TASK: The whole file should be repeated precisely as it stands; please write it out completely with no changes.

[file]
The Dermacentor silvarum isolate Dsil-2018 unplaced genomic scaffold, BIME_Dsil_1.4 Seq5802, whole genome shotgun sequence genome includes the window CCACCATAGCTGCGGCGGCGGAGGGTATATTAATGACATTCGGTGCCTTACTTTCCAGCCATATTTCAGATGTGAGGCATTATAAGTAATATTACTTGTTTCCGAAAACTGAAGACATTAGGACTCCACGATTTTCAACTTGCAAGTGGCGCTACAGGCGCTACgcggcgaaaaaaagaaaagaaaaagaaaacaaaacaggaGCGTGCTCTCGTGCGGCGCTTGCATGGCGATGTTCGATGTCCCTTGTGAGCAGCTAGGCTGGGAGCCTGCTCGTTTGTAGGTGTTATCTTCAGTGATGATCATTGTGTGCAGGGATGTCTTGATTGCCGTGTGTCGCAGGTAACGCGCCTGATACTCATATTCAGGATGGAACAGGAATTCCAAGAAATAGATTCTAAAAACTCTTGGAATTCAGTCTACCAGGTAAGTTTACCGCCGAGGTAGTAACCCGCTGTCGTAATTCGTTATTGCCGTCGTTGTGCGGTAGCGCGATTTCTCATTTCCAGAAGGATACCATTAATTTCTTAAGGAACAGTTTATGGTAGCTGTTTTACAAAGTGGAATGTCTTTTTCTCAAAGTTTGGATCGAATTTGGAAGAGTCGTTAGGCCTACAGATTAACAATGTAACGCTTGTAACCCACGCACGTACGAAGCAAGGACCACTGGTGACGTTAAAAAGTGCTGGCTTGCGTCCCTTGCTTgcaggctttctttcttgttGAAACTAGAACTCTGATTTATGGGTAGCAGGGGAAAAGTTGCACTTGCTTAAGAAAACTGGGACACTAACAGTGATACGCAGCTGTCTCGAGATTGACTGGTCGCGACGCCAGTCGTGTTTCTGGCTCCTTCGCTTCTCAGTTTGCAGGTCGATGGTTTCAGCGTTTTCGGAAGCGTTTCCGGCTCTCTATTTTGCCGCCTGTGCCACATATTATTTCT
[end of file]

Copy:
The Dermacentor silvarum isolate Dsil-2018 unplaced genomic scaffold, BIME_Dsil_1.4 Seq5802, whole genome shotgun sequence genome includes the window CCACCATAGCTGCGGCGGCGGAGGGTATATTAATGACATTCGGTGCCTTACTTTCCAGCCATATTTCAGATGTGAGGCATTATAAGTAATATTACTTGTTTCCGAAAACTGAAGACATTAGGACTCCACGATTTTCAACTTGCAAGTGGCGCTACAGGCGCTACgcggcgaaaaaaagaaaagaaaaagaaaacaaaacaggaGCGTGCTCTCGTGCGGCGCTTGCATGGCGATGTTCGATGTCCCTTGTGAGCAGCTAGGCTGGGAGCCTGCTCGTTTGTAGGTGTTATCTTCAGTGATGATCATTGTGTGCAGGGATGTCTTGATTGCCGTGTGTCGCAGGTAACGCGCCTGATACTCATATTCAGGATGGAACAGGAATTCCAAGAAATAGATTCTAAAAACTCTTGGAATTCAGTCTACCAGGTAAGTTTACCGCCGAGGTAGTAACCCGCTGTCGTAATTCGTTATTGCCGTCGTTGTGCGGTAGCGCGATTTCTCATTTCCAGAAGGATACCATTAATTTCTTAAGGAACAGTTTATGGTAGCTGTTTTACAAAGTGGAATGTCTTTTTCTCAAAGTTTGGATCGAATTTGGAAGAGTCGTTAGGCCTACAGATTAACAATGTAACGCTTGTAACCCACGCACGTACGAAGCAAGGACCACTGGTGACGTTAAAAAGTGCTGGCTTGCGTCCCTTGCTTgcaggctttctttcttgttGAAACTAGAACTCTGATTTATGGGTAGCAGGGGAAAAGTTGCACTTGCTTAAGAAAACTGGGACACTAACAGTGATACGCAGCTGTCTCGAGATTGACTGGTCGCGACGCCAGTCGTGTTTCTGGCTCCTTCGCTTCTCAGTTTGCAGGTCGATGGTTTCAGCGTTTTCGGAAGCGTTTCCGGCTCTCTATTTTGCCGCCTGTGCCACATATTATTTCT